The Worst Thing That Can Happen Is When They Say “No” to You
Writing a salary negotiation letter or requesting a meeting about it has no downsides. None at all. Unless, you are being unreasonable, aggressive, condescending, and downright unprofessional, there are no other possible negative outcomes to these negotiations.
Yes, you’re asking for more money, and your manager can either accept or reject that request. If your request is granted, then you get the raise that you so deserve. On the other hand, if it gets declined, you will not be penalized for it. Sure, a rejection will hurt your feelings at that moment, but if you really think about it, that’s a good gauge to know if you’re worth being valued in the company. In other words, there really are no negative outcomes–just positive and neutral.
Negotiating Builds Character
It is incredibly important because you’re tapping into an important skill. Salary negotiation is not as simple as “asking for more money.” It takes a lot of effort and guts to be able to stand up for yourself and fight for what you deserve diplomatically.
It may be an uncomfortable situation to be in, especially when you’re waiting for what happens next. The manager may put their foot down and say no right there and there. But it’s going to be most likely along the line of “I’m not sure, but I’ll look into it and give you an answer by tomorrow.” When either of these happens, stay calm, cool, and collected. With confidence reply with something simple like “Thank you. I really appreciate your help with that.” and await their counter offer letter or email.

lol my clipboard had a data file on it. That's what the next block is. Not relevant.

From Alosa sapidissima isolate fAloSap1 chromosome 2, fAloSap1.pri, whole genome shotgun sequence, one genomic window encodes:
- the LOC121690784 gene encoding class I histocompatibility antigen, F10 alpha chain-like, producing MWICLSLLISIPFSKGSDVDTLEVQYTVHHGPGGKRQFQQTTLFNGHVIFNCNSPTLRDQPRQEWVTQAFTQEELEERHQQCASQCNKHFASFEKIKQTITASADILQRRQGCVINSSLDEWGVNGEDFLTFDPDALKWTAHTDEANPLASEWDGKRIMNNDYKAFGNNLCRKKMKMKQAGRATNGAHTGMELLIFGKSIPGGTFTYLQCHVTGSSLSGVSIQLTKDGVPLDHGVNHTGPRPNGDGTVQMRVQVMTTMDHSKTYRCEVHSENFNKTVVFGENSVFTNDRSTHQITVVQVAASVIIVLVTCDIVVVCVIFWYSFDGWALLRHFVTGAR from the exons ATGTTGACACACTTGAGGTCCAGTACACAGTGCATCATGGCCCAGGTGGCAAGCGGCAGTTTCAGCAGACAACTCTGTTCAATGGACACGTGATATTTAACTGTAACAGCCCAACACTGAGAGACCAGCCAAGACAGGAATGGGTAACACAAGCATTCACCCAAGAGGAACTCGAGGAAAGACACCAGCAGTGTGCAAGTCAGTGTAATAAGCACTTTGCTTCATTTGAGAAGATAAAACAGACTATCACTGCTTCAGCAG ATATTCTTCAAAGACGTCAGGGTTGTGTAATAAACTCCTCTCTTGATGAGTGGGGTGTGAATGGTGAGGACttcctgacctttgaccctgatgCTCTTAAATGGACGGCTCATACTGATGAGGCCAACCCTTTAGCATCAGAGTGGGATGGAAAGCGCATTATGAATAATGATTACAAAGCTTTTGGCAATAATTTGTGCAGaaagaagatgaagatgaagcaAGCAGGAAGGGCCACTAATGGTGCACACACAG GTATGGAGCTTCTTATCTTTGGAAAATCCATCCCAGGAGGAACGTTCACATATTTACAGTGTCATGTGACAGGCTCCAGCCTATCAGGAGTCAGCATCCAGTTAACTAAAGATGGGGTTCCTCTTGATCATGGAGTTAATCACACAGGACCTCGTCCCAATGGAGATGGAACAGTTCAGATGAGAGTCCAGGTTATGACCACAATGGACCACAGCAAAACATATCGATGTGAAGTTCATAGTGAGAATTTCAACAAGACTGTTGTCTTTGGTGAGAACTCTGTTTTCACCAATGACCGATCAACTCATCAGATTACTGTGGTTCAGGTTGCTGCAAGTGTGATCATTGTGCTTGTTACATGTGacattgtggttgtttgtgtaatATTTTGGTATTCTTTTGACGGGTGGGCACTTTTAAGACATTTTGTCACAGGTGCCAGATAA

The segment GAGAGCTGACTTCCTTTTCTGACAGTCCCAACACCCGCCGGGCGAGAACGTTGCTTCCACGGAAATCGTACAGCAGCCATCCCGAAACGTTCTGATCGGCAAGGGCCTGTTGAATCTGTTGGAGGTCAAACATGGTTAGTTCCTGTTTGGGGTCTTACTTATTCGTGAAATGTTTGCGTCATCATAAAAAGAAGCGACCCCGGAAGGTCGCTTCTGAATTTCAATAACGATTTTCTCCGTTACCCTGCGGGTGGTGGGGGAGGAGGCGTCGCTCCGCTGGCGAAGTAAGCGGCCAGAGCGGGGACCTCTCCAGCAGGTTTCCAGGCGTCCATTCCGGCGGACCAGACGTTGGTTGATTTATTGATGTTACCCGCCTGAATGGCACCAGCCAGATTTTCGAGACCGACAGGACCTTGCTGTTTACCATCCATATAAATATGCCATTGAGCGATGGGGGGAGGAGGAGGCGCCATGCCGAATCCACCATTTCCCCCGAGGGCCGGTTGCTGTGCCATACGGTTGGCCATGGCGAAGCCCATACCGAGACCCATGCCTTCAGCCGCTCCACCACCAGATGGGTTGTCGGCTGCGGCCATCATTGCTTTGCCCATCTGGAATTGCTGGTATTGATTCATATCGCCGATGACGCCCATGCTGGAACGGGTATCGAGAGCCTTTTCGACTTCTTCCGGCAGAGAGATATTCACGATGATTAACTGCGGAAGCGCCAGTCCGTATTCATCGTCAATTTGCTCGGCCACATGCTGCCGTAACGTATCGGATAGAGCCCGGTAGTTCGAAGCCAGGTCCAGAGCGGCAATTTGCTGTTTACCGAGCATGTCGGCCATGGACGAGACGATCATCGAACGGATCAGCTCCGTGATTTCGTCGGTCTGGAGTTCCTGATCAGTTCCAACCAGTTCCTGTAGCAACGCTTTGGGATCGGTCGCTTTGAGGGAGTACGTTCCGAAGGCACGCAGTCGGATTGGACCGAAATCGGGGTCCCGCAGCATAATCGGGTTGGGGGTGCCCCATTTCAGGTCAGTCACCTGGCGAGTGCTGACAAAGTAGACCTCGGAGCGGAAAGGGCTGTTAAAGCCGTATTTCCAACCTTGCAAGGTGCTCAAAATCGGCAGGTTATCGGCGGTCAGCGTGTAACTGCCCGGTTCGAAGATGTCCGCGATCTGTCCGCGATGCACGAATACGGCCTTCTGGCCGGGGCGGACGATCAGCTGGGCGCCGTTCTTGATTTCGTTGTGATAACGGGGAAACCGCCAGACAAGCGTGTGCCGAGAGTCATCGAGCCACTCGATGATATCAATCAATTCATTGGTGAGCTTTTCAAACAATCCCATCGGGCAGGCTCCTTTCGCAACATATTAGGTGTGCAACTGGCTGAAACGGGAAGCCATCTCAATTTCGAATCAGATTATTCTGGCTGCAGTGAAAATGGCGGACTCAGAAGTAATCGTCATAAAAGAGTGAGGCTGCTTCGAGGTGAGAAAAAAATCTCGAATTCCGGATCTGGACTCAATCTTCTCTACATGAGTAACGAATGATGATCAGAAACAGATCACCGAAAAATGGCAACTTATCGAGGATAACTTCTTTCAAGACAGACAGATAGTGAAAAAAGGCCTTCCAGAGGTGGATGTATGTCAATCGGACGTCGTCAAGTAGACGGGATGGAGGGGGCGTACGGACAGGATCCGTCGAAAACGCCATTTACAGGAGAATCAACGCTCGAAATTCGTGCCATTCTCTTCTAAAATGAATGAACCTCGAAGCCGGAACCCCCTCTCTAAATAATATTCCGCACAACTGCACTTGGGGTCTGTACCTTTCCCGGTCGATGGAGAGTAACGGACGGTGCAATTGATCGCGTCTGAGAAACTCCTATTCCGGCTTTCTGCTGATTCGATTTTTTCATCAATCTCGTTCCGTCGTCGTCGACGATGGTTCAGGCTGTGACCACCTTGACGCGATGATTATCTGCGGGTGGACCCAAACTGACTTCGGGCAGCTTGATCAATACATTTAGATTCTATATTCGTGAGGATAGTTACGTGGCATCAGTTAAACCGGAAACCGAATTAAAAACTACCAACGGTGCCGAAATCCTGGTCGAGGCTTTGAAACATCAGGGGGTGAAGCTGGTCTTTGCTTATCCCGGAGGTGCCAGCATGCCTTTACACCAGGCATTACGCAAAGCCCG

If you and the employer cannot reach an agreement, you need to decide if the job is worth the lower pay or not. If it’s the latter, politely decline the offer and walk away.
How to determine industry standards and trends?
It is crucial in any salary negotiation that you know the current standards and trends in the industry. To help you with it, you can talk to recruiters about a realistic salary range that fits your skills and experience. Having this information on hand will help you land a job with a competitive salary.
What should I tell the recruiter if they ask about my salary expectations first?
There are instances when recruiters ask for your expected salary right away. So as not to sound dismissive, you should give them your salary range instead of an exact number. Cite your research about the industry-standard pay to frame the conversation as to what is fair and not what you want.
How can I ensure that the potential employer will honor our negotiation deal?
Always put your discussion in writing. The simplest way to do this is to negotiate salary over email. This way, your discussions are recorded and both you and the employer can keep a record of what you talked about. If the salary negotiation was done face-to-face, always make it a habit to write down the minutes of your discussion and send it to the other party for confirmation.
Salary negotiation is not an easy process to go through for many professionals. But having this skill can lead to more rewarding perks and benefits in the future and will help boost your career. Remember, when talking about your salary and what you deserve, you must know your worth in the industry and hopefully earn you the salary that you deserve.